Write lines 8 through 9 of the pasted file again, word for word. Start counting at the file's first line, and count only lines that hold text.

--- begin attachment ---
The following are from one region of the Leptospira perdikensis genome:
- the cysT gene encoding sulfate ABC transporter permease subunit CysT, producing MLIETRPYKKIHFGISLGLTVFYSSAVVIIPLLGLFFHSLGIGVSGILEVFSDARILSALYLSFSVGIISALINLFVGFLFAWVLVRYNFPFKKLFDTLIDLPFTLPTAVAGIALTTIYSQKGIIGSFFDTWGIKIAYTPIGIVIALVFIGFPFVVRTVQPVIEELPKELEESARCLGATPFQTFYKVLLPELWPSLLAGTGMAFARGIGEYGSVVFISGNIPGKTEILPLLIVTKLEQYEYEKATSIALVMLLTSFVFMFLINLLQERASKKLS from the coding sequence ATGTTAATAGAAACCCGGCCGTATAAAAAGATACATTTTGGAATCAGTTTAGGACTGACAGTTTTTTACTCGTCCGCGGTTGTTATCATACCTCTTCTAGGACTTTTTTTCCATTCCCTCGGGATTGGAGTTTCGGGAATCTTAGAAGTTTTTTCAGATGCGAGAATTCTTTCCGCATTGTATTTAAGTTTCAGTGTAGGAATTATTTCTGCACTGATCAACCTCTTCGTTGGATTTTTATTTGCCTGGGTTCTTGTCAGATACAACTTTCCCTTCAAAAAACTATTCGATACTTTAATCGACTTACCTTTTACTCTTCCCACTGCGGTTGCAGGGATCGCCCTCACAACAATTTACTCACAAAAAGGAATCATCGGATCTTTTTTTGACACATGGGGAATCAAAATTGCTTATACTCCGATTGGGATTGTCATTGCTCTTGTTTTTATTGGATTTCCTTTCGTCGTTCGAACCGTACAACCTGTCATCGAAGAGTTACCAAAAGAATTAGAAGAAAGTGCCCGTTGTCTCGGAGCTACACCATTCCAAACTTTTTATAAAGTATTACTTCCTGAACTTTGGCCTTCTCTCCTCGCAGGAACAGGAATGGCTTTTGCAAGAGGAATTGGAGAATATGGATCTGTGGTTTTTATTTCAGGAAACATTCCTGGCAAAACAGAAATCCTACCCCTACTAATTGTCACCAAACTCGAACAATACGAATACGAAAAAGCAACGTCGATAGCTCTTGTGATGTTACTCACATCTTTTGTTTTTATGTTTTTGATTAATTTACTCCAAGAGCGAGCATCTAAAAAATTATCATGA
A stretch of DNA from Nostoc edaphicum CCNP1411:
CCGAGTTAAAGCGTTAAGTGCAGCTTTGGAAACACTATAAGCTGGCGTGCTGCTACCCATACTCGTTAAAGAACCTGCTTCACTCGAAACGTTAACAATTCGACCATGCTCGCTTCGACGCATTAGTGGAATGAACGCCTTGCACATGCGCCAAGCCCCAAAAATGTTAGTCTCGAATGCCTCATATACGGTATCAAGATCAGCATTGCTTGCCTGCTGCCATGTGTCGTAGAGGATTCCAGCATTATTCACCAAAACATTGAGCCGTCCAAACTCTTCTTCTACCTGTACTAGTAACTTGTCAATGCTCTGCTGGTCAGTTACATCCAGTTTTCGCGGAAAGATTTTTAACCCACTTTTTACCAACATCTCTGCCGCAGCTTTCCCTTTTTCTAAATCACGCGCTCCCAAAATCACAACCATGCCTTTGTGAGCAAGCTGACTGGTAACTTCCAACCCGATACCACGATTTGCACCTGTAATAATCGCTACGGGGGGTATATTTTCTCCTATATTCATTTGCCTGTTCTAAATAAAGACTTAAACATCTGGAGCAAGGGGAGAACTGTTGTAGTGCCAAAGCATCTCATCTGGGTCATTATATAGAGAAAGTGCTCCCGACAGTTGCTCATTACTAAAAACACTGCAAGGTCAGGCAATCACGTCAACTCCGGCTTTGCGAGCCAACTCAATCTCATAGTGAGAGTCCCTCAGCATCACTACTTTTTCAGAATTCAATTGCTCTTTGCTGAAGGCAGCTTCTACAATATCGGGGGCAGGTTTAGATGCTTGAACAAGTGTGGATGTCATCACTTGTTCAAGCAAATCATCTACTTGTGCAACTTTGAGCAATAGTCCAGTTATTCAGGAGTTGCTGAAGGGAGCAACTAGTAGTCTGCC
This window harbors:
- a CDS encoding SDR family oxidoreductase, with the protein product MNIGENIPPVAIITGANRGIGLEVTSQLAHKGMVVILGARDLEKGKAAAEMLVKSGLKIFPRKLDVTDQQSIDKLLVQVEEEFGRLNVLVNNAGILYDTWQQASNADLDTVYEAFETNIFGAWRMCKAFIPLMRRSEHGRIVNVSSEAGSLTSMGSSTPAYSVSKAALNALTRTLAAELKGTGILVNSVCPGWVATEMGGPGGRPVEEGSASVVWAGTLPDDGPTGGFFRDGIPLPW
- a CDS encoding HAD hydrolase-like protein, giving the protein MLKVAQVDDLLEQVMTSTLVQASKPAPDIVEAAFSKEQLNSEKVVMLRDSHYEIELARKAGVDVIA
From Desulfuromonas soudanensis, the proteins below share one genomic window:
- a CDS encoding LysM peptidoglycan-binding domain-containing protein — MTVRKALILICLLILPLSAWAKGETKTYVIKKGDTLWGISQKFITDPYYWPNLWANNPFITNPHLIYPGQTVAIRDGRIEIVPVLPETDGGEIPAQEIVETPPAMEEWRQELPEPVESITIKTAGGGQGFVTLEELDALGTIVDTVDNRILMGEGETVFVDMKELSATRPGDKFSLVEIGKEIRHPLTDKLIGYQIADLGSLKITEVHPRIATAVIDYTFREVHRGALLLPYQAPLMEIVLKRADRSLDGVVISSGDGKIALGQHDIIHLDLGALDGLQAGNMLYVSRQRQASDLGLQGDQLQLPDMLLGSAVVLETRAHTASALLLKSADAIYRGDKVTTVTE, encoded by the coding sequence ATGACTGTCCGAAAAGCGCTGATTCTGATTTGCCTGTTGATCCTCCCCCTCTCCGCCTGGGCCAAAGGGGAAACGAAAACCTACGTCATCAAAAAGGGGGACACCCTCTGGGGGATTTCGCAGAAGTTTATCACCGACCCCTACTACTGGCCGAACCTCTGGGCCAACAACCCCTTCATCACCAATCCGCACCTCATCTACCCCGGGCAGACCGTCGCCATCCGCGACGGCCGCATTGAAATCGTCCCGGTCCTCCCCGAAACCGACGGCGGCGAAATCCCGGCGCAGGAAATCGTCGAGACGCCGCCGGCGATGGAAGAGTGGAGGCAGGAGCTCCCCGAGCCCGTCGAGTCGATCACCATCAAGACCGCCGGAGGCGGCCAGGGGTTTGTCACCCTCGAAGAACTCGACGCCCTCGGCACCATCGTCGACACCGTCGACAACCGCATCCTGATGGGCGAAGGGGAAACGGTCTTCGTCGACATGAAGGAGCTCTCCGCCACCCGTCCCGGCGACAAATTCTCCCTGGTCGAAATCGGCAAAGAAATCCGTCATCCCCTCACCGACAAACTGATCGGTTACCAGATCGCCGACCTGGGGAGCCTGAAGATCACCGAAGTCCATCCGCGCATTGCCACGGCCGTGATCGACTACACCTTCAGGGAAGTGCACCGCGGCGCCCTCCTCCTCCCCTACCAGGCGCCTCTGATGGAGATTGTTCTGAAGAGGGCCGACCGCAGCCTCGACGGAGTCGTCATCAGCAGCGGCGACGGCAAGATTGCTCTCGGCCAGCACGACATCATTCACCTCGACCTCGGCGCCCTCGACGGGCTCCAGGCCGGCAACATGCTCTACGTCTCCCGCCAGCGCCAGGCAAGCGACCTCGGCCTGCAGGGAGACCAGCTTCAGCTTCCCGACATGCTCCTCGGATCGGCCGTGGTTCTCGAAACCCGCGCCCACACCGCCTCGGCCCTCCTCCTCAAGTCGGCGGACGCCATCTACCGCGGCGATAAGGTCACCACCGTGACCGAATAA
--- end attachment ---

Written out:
From Desulfuromonas soudanensis, the proteins below share one genomic window:
- a CDS encoding LysM peptidoglycan-binding domain-containing protein — MTVRKALILICLLILPLSAWAKGETKTYVIKKGDTLWGISQKFITDPYYWPNLWANNPFITNPHLIYPGQTVAIRDGRIEIVPVLPETDGGEIPAQEIVETPPAMEEWRQELPEPVESITIKTAGGGQGFVTLEELDALGTIVDTVDNRILMGEGETVFVDMKELSATRPGDKFSLVEIGKEIRHPLTDKLIGYQIADLGSLKITEVHPRIATAVIDYTFREVHRGALLLPYQAPLMEIVLKRADRSLDGVVISSGDGKIALGQHDIIHLDLGALDGLQAGNMLYVSRQRQASDLGLQGDQLQLPDMLLGSAVVLETRAHTASALLLKSADAIYRGDKVTTVTE, encoded by the coding sequence ATGACTGTCCGAAAAGCGCTGATTCTGATTTGCCTGTTGATCCTCCCCCTCTCCGCCTGGGCCAAAGGGGAAACGAAAACCTACGTCATCAAAAAGGGGGACACCCTCTGGGGGATTTCGCAGAAGTTTATCACCGACCCCTACTACTGGCCGAACCTCTGGGCCAACAACCCCTTCATCACCAATCCGCACCTCATCTACCCCGGGCAGACCGTCGCCATCCGCGACGGCCGCATTGAAATCGTCCCGGTCCTCCCCGAAACCGACGGCGGCGAAATCCCGGCGCAGGAAATCGTCGAGACGCCGCCGGCGATGGAAGAGTGGAGGCAGGAGCTCCCCGAGCCCGTCGAGTCGATCACCATCAAGACCGCCGGAGGCGGCCAGGGGTTTGTCACCCTCGAAGAACTCGACGCCCTCGGCACCATCGTCGACACCGTCGACAACCGCATCCTGATGGGCGAAGGGGAAACGGTCTTCGTCGACATGAAGGAGCTCTCCGCCACCCGTCCCGGCGACAAATTCTCCCTGGTCGAAATCGGCAAAGAAATCCGTCATCCCCTCACCGACAAACTGATCGGTTACCAGATCGCCGACCTGGGGAGCCTGAAGATCACCGAAGTCCATCCGCGCATTGCCACGGCCGTGATCGACTACACCTTCAGGGAAGTGCACCGCGGCGCCCTCCTCCTCCCCTACCAGGCGCCTCTGATGGAGATTGTTCTGAAGAGGGCCGACCGCAGCCTCGACGGAGTCGTCATCAGCAGCGGCGACGGCAAGATTGCTCTCGGCCAGCACGACATCATTCACCTCGACCTCGGCGCCCTCGACGGGCTCCAGGCCGGCAACATGCTCTACGTCTCCCGCCAGCGCCAGGCAAGCGACCTCGGCCTGCAGGGAGACCAGCTTCAGCTTCCCGACATGCTCCTCGGATCGGCCGTGGTTCTCGAAACCCGCGCCCACACCGCCTCGGCCCTCCTCCTCAAGTCGGCGGACGCCATCTACCGCGGCGATAAGGTCACCACCGTGACCGAATAA